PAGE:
Since this beast mode is Scorponok’s primary mode of operation and movement, all of his special features and movement are geared towards it.
First, poseability. His arms have a full range of motion at the shoulders and elbows. However, the claws cannot be moved. His head can only tilt up-and-down, but due to how he transforms, it can be pulled away from his body a little way as well to allow a greater range. The legs have one ball-and-socket joint each at the hips. Unfortunately, because of how close they are to each other, they are very restricted in side-to-side motion- I’d claim non-existent- and can only wiggle a little up-and-down. Potentially he could support his own weight, but the legs don’t move down far enough to give him a chance to do that. His tail is also fairly flexible. At its base, it can twist side-to-side through 360-degrees. There are three independent joints with about 45-degrees movement each which allow the tail to curve up and down, though the shaft exiting out the back of the stinger assembly can restrict downward range in some positions. The stinger assembly can also twist side-to-side through 360-degrees in addition to up-and-down.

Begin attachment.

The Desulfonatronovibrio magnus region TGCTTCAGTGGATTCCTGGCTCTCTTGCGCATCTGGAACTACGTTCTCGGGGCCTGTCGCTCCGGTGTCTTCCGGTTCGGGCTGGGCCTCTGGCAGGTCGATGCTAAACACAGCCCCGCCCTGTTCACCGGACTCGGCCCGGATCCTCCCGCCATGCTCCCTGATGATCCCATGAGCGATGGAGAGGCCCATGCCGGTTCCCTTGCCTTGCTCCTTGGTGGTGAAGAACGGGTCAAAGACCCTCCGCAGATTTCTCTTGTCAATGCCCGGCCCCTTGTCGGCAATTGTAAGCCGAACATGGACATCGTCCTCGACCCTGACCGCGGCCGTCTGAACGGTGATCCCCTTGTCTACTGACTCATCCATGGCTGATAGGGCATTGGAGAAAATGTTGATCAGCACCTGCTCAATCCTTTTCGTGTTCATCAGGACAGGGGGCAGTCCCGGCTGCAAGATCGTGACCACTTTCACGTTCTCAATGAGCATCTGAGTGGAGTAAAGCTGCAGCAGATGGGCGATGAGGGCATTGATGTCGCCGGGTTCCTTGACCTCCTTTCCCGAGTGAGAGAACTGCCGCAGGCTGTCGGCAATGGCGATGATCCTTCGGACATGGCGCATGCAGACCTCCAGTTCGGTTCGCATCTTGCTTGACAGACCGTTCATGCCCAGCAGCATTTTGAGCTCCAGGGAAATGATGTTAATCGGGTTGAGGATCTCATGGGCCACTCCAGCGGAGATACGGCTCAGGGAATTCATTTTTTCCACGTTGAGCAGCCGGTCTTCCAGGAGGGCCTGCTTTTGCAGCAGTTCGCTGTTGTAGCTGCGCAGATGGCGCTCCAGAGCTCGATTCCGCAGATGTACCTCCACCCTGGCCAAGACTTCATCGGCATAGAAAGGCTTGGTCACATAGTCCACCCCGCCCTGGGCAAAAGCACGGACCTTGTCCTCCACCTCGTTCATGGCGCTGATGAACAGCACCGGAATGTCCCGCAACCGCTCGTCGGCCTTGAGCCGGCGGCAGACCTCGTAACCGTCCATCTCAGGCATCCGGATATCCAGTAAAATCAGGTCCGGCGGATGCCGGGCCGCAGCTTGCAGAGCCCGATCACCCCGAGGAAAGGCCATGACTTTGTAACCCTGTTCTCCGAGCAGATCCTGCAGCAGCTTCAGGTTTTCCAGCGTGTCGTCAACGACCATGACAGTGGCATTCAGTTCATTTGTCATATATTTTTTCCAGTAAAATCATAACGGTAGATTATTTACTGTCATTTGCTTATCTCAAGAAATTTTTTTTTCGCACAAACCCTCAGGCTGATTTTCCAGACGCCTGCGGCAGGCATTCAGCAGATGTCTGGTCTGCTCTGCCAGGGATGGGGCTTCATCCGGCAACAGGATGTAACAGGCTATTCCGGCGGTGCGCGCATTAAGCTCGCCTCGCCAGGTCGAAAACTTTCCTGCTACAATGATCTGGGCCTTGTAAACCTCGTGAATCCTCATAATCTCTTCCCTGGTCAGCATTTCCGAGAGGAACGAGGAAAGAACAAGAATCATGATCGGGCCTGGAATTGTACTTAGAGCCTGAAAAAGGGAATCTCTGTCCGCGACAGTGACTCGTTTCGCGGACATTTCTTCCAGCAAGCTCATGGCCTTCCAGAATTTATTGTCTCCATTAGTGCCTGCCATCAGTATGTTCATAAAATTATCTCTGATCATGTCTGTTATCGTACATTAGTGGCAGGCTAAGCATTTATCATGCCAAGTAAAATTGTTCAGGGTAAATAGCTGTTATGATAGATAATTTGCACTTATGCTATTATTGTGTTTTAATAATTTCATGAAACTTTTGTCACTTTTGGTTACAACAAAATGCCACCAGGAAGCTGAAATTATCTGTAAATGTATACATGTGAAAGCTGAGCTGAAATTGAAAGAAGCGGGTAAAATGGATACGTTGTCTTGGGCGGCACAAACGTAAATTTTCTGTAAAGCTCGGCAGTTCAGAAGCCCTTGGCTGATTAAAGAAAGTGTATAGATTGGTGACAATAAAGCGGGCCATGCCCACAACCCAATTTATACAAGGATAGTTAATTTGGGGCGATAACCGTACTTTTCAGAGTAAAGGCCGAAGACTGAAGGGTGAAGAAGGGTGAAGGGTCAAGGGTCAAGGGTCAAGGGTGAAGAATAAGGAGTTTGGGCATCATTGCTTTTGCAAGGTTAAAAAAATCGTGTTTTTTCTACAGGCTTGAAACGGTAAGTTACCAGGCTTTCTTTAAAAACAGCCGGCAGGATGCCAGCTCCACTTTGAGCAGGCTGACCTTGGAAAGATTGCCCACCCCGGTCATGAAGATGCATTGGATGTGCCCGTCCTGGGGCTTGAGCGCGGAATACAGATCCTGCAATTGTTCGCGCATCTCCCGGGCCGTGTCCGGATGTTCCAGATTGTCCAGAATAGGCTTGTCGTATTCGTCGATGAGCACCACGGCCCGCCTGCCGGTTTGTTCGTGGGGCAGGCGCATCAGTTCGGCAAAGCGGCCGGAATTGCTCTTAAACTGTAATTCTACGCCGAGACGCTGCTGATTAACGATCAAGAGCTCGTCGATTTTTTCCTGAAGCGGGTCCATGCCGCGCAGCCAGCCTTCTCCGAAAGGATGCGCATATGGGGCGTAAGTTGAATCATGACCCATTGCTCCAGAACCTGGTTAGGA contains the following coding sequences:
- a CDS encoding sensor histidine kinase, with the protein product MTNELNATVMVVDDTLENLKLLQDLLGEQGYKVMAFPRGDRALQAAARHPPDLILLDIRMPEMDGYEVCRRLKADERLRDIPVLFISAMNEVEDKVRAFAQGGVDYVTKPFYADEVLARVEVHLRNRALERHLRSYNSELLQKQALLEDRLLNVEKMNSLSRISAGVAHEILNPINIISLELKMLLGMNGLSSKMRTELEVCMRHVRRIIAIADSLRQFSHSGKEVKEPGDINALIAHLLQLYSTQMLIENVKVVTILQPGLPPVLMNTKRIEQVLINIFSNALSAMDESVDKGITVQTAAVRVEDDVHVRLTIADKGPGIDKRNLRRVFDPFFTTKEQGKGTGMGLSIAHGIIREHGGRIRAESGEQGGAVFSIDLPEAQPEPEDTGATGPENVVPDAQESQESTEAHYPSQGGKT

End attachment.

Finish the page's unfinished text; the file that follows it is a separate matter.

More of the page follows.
. . .
Scorponok has two special features, both of which are seen in the movie.
The first is in his arms. On both the top and bottom of his body- just in front of his tail, but behind the center turbine- are two black wheels. And under his head is a wide tan ABS wheel. When he’s flat on a surface and those back wheels turn, two things happen at the same time:
- the center body turbine spins
- an internal gear system through his arms turns both claws